A book. He wanted me to get a book? For real? He briefly explained how the relaxation response works. That when we are under constant stress, with constant chatter in our minds, our body is in “fight or flight mode”. We are always operating in a panic state. So in turn when we are in a place where we should be rested, like going to dinner or a movie, our body doesn’t know what to do…it doesn’t know how to be calm. Enter the panic attack. This is what was happening to me. The Relaxation Response was designed to counter that “fight or flight” mode. It gets your mind and body used to what it feels like to be calm and at peace. So when something stressful happens, your body remembers how it’s supposed to be and doesn’t panic. At the time I thought he was nuts. Several years later I would learn this is the basic principle of meditation. When I think back to that doctor’s visit I have to say, I am impressed. He could have prescribed a million types of drugs. But instead he gave me a prescription to heal myself…to change my entire way of living….by focusing inward.
Without giving you a big detailed description, the Relaxation Response is basically sitting quietly with NO distractions. You pick a word or saying that you will repeat to yourself over and over. You first relax all of your muscles and then you clear your mind of all thoughts that come into it. Easier said than done but with some time it really works. You breathe in and when you exhale you say the word you have chosen..you can speak it or just think it to yourself . You do this naturally with each breath. 10 minutes a day to start. It worked for me back then but like any other treatment, once you start to feel better you tend to stop doing it.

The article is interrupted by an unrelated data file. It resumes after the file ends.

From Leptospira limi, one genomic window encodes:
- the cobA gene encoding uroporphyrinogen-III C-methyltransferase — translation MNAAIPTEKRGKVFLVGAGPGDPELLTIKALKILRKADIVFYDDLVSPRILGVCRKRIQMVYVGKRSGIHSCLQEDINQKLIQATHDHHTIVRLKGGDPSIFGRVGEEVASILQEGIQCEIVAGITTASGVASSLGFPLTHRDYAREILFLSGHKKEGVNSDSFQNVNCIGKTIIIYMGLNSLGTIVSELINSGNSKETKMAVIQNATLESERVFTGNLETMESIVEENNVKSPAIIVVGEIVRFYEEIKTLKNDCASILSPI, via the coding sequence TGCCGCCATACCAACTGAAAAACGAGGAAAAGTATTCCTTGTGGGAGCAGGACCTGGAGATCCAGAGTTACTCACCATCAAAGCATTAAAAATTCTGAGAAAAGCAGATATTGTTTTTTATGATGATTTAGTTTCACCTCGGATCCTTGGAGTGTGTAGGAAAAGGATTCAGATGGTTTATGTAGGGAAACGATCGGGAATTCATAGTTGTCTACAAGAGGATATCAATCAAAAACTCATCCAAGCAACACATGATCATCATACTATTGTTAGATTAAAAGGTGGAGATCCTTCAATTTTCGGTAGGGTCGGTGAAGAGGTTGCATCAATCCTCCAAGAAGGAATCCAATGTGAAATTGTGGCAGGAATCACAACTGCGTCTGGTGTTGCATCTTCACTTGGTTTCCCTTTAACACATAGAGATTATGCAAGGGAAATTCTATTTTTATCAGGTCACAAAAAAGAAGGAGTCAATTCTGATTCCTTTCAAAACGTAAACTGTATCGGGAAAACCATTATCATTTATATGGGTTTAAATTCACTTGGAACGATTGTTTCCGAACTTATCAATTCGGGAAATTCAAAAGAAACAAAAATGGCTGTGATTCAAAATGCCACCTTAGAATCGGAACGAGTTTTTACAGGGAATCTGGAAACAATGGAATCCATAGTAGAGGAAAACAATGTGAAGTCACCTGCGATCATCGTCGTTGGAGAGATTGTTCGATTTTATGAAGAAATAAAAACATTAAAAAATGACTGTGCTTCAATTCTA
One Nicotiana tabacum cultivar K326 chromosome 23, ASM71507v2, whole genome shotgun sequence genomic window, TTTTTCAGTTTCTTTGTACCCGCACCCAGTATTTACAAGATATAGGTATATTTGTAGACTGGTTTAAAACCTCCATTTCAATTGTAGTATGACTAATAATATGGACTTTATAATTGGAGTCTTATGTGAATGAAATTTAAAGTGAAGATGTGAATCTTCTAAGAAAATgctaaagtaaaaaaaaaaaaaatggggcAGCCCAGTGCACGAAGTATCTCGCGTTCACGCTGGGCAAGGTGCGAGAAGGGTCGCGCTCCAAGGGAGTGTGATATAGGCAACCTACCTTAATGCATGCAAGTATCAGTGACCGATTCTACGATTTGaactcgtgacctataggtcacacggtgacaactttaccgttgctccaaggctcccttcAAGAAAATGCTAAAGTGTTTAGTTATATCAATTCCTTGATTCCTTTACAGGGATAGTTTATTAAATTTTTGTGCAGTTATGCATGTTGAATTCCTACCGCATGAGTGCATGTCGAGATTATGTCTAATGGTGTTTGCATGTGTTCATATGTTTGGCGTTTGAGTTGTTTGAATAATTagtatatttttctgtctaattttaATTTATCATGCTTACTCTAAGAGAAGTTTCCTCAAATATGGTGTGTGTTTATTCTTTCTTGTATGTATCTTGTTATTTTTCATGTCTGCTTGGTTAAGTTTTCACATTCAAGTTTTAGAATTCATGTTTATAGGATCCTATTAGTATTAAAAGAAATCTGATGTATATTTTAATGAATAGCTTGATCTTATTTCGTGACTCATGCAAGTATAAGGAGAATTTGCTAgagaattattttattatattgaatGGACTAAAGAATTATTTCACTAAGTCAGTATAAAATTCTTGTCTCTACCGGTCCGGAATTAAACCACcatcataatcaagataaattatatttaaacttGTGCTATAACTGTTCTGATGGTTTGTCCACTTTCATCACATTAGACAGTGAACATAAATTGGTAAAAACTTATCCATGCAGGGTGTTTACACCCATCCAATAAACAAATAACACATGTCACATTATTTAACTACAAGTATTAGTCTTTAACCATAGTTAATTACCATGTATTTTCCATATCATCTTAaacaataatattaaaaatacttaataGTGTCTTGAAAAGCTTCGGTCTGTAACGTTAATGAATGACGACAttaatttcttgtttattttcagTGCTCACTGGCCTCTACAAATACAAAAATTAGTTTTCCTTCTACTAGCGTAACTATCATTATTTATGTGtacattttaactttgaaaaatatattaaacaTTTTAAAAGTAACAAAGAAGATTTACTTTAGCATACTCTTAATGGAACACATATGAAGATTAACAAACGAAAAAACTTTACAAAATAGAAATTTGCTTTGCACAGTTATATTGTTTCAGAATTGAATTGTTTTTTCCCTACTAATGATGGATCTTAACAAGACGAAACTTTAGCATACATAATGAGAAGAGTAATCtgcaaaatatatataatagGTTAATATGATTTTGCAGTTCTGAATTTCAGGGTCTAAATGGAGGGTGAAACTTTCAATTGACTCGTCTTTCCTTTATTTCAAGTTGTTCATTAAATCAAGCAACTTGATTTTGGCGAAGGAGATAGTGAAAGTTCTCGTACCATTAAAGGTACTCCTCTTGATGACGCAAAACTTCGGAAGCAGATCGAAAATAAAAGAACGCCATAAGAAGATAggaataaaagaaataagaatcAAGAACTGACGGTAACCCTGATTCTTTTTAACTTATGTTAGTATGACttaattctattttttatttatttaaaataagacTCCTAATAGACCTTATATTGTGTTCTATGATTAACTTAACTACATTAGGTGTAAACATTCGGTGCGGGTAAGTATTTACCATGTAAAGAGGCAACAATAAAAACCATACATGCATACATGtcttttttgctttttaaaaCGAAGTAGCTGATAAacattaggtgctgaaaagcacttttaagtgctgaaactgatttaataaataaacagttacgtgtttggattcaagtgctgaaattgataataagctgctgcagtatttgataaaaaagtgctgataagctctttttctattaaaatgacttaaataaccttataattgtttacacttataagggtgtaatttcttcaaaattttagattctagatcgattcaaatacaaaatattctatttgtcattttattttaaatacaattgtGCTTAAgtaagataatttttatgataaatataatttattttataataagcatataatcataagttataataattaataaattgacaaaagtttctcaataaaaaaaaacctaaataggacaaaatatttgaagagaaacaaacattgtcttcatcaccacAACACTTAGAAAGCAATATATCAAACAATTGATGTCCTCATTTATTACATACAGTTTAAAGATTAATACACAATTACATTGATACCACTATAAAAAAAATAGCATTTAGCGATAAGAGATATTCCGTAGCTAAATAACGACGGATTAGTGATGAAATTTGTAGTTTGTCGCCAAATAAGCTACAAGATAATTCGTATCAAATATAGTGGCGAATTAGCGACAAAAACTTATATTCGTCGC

So fast forward to April 2012…..at the beginning of this past month, I had to admit to myself that almost 20 years later, my body was going back into panic mode. I had long since abandoned the Relaxation Response and hadn’t even practiced yoga like I used to do regularly. And now, April 2012, I could feel the results of this. Although I felt peaceful inside and my blood pressure was normal, I was layering on the “stuff”. I have lots of stuff to balance and carry and handle. I’m not going to list everything….if you know me you know my day to day adventures. And most things I don’t even tell people about because let’s face it…we all have “stuff”. Just stuff to deal with….one thing on its own isn’t so stressful…..but we carry on and keep moving and keep layering more responsibilities, more “stuff” on us. Sooner or later you are gonna fall. Sooner or later you have to put some of that mess down and just be still or you are going to get sick.